Huge Black Boy Lane sign put up days after new road name was defaced

Huge Black Boy Lane sign put up days after new road name was defaced thumbnail

A huge new Black Boy Lane sign has been put up days after its new road name was defaced in North London.

Black Boy Lane in Tottenham was renamed La Rose Lane, after a campaign by Black Lives Matter supporters due to concerns about its racial connotations.

But just 24 hours later black paint has been daubed over the new street sign. Now someone has made a giant poster with the road’s old name on it and screwed it into the wall behind the new La Rose Lane sign.

Haringey council have already rushed to unscrew the enlarged street sign according to one of the street’s residents.

Gordon Damzen, 70, told “People are peeved off they just don’t see why it should be changed. They are against the waste of money.

“It’s nothing to do with Black Lives Matter. It seems like a lot of palava for no reason what so ever. It has been there for 300 years”

Gordon added that as many as 15 Black Boy Lane road signs have also been put up in residents windows to protest against the road name being changed.

He added: “Over two years ago a Neighbour was asked to do a survey of the street’s residents.  She asked me to accompany her.

“We got signatures from about two thirds of the houses. And about 80 per cent were against change, and many of the household are Afro-Caribbean.”

The renaming of Black Boy Lane follows the anti-racism protests sparked by the murder of George Floyd in the hands of US police in 2020.

Since his death, a number of statues and place names have been attacked for their racist connotations and links to the UK’s colonial past. It is thought that Black Boy Lane was named after a pub in the late 17th century. 

The decision to change the street name to ‘La Rose Lane’ was made by Haringey council in February last year and the new name is inspired by black publisher John La Rose, a local political activist who launched New Beacon Books in 1966.

But heritage campaigners, Save Our Statues, alleged that the name change has cost Haringey Council £180,000 of public money. The group said that the change was a ‘futile gesture’.

Founder Robert Poll said: ‘This move is representative of the current impulse to hunt out racism and offence where there is none as a performative display of virtuousness.’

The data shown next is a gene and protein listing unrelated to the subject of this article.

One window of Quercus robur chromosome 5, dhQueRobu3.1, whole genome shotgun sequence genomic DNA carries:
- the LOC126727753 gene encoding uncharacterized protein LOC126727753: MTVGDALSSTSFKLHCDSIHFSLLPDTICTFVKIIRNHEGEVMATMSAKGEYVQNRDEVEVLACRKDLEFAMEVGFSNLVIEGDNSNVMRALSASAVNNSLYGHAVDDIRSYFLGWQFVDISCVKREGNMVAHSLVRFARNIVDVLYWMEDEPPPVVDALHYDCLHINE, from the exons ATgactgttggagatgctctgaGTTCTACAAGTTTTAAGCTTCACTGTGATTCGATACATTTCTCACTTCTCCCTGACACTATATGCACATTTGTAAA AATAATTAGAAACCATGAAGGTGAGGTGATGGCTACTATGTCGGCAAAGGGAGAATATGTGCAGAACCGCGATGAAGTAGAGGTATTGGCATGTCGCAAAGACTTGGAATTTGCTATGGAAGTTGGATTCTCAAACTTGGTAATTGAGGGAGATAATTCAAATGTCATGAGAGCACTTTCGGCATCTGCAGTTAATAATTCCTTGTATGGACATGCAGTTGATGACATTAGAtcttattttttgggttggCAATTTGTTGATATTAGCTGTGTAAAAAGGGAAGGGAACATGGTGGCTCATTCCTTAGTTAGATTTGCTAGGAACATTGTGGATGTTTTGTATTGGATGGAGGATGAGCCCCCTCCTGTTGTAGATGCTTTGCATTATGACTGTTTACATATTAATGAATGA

At least 70 residents were also previously reported to have derided the plan as ‘tokenistic’ and an ill thought out ‘vanity project’ which could lose the history of the area.

After plans were announced resident Anne Taylor, told MailOnline: ‘The La Rose family issued a statement forbidding the use of La Rose name to rename Black Boy Lane.

‘They said it was a tokenistic gesture at too great a cost for Black Boy Lane residents and that John la Rose would have hated the notion.

‘Racism has no place in today’s society but this is like clapping for the NHS. It made people feel good but it did not help the NHS.’

Haringey Council made the decision to rename the street La Rose Lane after residents said Black Boy Lane, had racist connotations and was a source of ongoing hurt for Black people. The decision followed a thorough process of consultation with residents.

The council consultation into the name change found 64 per cent of the 742 people who responded were in favour of calling the street La Rose Lane.

Ronaldo La Rose, whose grandson the road is named after, told BBC London: “John La Rose was a real human being and you can see the history and what he’s done. Especially for black and young people in this country.”

Cllr Peray Ahmet, Leader of Haringey Council told ‘La Rose Lane makes visible a political history few people will know about because it has been rendered invisible. A history of struggle and resistance, which transformed this nation. When people see John’s name they will have the opportunity to discover and learn.

‘I fully understand that this is a decision that has generated passionate responses and our corporate committee took those full range of views into consideration when deciding to change the name of the road.

They added: ‘Now is the time to move forward and come together to honour the legacy of John La Rose and the many other black residents who have made such a huge contribution in the borough.’

The council leader previously said: ‘I am sad and disappointed that one of the La Rose street names has been vandalised within 24 hours of us marking such a historic moment.

‘We had a memorable launch where we celebrated the life and legacy of John La Rose with his friends and family present to remember an iconic figure.’

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MORE : First statues of black British people finally return to Brixton

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